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Discussion Starter #1
Interesting comparison between Weak and Golden Era competition. I deliberately skipped multislam champions, Murray, Wawrinka and ofc Djokovic + improved Nadal (not just clay beast as he was in weak era), because thay ARE the reason why their era is called Golden after all...

But look at these names for a moment and think about it... Do you really think that champs like Safin, Hewitt and Roddick are clearly better than these 3 lions? I don't think so. Actually, I'm 100% sure thay are NOT! In tearms of quality they're able to produce + consistency, I have to say that Tsonga, Berdych and DelPo are equally, if not more dangerous opponents. H2H is clearly in their favor (22-14). Slam semies are in favor of weak era champs (25-19), but let's not forget that thay had just 1 Goat as an obstacle.

What do you think?
 

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Peak Safin could beat any of the remaining 5. He just didn't have the work ethic. Hewitt prior to his injuries was quite decent as a grinder. Roddick's serve would've been trouble for anyone on the faster courts. Rest of his game was limited.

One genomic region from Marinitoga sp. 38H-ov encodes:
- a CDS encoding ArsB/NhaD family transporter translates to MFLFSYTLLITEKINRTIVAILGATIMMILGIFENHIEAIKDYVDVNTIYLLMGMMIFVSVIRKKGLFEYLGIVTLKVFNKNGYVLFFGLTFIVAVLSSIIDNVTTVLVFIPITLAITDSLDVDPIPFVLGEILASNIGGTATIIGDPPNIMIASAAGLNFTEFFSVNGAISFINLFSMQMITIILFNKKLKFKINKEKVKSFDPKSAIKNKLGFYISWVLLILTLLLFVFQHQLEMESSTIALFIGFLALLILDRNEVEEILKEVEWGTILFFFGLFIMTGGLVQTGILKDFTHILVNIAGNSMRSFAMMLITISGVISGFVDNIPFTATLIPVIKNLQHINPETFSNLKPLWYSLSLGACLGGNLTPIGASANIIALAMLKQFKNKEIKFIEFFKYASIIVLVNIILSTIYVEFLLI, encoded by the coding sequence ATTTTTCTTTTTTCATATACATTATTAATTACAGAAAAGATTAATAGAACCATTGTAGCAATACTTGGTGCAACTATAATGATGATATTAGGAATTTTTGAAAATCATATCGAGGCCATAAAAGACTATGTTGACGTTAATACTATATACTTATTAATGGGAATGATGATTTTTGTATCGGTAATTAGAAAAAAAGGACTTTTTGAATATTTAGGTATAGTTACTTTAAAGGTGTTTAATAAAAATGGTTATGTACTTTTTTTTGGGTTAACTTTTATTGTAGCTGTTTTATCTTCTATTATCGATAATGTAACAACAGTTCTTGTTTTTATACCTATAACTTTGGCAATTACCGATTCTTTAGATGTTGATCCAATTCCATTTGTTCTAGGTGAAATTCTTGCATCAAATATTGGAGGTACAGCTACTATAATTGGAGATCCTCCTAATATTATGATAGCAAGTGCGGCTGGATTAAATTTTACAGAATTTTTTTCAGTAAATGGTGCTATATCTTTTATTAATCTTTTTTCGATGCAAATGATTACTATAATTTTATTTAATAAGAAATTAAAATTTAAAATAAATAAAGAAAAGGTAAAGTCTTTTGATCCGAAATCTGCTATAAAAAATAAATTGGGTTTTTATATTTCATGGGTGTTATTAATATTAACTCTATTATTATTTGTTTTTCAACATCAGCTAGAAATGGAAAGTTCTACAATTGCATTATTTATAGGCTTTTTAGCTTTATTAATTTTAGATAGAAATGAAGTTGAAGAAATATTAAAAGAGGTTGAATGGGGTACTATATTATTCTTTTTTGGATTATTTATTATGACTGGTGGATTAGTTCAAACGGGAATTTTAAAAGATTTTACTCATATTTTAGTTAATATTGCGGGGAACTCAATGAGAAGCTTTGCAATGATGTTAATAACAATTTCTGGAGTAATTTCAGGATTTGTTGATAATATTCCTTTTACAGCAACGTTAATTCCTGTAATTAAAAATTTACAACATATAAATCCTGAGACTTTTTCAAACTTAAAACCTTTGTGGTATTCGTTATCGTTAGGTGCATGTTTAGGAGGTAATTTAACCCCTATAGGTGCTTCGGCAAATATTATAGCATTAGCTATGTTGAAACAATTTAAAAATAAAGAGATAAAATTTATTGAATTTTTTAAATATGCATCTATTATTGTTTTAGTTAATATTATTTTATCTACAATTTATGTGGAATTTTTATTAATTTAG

But, Berdych, Tsonga and Delpo had longer careers and overall more wins and consistency. But the first group had slam wins denied by Federer . I would say both eras were weak. Tsonga's backhand and return were quire weak. Berdych didn't have the mentality to handle the big stages. Delpo was too injured , and his backhand declined. Plus he was never good against grinders like Ferrer, Murray, Djokovic etc. Overall the first group was better if you compare just these 2 groups.
 

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U gotta be outta yo goddamn mind if you think Berdych and Tsonga are better than Safin, Hewitt, and Roddick. Del Potro I understand as he was a slam winner and could’ve done so much more if it weren’t for injuries. The latter group are all former no.1 players and slam champions whereas Tsonga was too inconsistent and Berdych bent over with his cheeks spread when playing the big 3, especially against Dull and Djokovic.
 

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Roddick, Safin and Hewitt were also denied a bunch of Slams by Federer at least, and Nadal wouldn't have been that good on faster grass/HC they played on (not like any of the 3 were clay contenders anyway)

(Also, weird to include Tsonga over Ferrer).
Marat Safin wasn't denied a bunch of slams by Roger Federer. He lost in the 2004 Australian Open final because he came in with more sets under his belt than anyone in history. He would have lost to anybody.

He lost to him a few other times when he had little chance of winning the slam.
 

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Peak Safin could beat any of the remaining 5. He just didn't have the work ethic. Hewitt prior to his injuries was quite decent as a grinder. Roddick's serve would've been trouble for anyone on the faster courts. Rest of his game was limited.